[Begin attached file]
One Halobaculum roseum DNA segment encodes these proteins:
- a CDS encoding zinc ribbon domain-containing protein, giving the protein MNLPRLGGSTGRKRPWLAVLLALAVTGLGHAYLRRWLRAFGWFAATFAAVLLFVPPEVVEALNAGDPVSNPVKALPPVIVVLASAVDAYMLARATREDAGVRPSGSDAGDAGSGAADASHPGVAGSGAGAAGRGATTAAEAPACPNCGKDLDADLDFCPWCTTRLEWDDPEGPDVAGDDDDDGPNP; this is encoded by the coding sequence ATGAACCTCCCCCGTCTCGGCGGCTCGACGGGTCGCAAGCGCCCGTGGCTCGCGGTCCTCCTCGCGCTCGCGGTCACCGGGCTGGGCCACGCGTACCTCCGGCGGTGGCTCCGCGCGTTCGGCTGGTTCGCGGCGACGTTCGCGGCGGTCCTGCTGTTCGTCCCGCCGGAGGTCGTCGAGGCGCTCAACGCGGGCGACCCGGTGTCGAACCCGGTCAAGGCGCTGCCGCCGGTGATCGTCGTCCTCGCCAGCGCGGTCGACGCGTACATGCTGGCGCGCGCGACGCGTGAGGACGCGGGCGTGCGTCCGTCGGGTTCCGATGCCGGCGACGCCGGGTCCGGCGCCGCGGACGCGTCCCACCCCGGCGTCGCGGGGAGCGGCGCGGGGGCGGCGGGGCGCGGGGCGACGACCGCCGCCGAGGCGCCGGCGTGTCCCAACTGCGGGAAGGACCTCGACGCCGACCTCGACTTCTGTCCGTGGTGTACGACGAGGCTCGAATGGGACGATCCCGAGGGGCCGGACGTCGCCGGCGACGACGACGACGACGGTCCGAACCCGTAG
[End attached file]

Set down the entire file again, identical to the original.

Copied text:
One Halobaculum roseum DNA segment encodes these proteins:
- a CDS encoding zinc ribbon domain-containing protein, giving the protein MNLPRLGGSTGRKRPWLAVLLALAVTGLGHAYLRRWLRAFGWFAATFAAVLLFVPPEVVEALNAGDPVSNPVKALPPVIVVLASAVDAYMLARATREDAGVRPSGSDAGDAGSGAADASHPGVAGSGAGAAGRGATTAAEAPACPNCGKDLDADLDFCPWCTTRLEWDDPEGPDVAGDDDDDGPNP; this is encoded by the coding sequence ATGAACCTCCCCCGTCTCGGCGGCTCGACGGGTCGCAAGCGCCCGTGGCTCGCGGTCCTCCTCGCGCTCGCGGTCACCGGGCTGGGCCACGCGTACCTCCGGCGGTGGCTCCGCGCGTTCGGCTGGTTCGCGGCGACGTTCGCGGCGGTCCTGCTGTTCGTCCCGCCGGAGGTCGTCGAGGCGCTCAACGCGGGCGACCCGGTGTCGAACCCGGTCAAGGCGCTGCCGCCGGTGATCGTCGTCCTCGCCAGCGCGGTCGACGCGTACATGCTGGCGCGCGCGACGCGTGAGGACGCGGGCGTGCGTCCGTCGGGTTCCGATGCCGGCGACGCCGGGTCCGGCGCCGCGGACGCGTCCCACCCCGGCGTCGCGGGGAGCGGCGCGGGGGCGGCGGGGCGCGGGGCGACGACCGCCGCCGAGGCGCCGGCGTGTCCCAACTGCGGGAAGGACCTCGACGCCGACCTCGACTTCTGTCCGTGGTGTACGACGAGGCTCGAATGGGACGATCCCGAGGGGCCGGACGTCGCCGGCGACGACGACGACGACGGTCCGAACCCGTAG